What’s been really helpful for me to remember during our marriage so far is that marriage takes a lot of work. Honestly, I understand why some people throw in the towel. When you’re both completely stressed about money and not talking about it, when you’re feeling the weight of a job you hate and it’s taking its toll on your family… it’s understandable why some people can’t make their marriage work.

I understand how some men and women can fall into the trap of the emotional affair by getting just a bit too close to someone who isn’t their spouse. People get itchy; they get “bored.” They want something new and different.

And yet…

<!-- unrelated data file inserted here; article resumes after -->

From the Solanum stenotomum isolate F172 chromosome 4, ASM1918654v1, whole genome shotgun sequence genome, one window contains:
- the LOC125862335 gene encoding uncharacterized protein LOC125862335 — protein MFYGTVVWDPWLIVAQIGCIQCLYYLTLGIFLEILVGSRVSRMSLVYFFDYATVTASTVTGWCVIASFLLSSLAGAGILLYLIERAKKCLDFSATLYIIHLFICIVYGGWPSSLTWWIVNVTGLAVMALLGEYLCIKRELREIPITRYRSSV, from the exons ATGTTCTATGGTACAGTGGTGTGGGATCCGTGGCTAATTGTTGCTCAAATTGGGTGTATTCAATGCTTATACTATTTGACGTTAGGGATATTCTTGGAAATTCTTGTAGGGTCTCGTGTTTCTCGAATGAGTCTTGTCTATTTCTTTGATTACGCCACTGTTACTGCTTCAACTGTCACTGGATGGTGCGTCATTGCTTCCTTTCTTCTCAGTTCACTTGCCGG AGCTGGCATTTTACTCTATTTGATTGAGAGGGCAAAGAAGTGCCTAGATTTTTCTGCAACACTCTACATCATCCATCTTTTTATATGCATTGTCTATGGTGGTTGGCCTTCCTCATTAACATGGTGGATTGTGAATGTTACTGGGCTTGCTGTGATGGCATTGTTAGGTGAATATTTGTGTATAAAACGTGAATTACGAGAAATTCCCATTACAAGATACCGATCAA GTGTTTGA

I’m pretty sure it’s not an itch worth scratching.

I’m no great expert, but it seems to be if we’re finding our spouses dull, it might be that we’re not paying enough attention. Currently I’m in a season where I’m only going to see my wife in person for the next two days and then I’ll be seeing her only via FaceTime chats for the better part of two weeks.

I’m not looking forward to that. Why? Because Emily is interesting. She tells me interesting stories about her day, and expresses herself pretty frankly most of the time, and sometimes she cries and I really don’t know what to do (which means I totally respect this guy). Being away from her really, really stinks.

I could go on and wind up with a post that makes no sense whatsoever. But the point is this: There are some itches you should scratch—but the itch that makes you want to quit your marriage isn’t one of them.

My awkward relationship with grief

Photo by Matthias Wuertemberger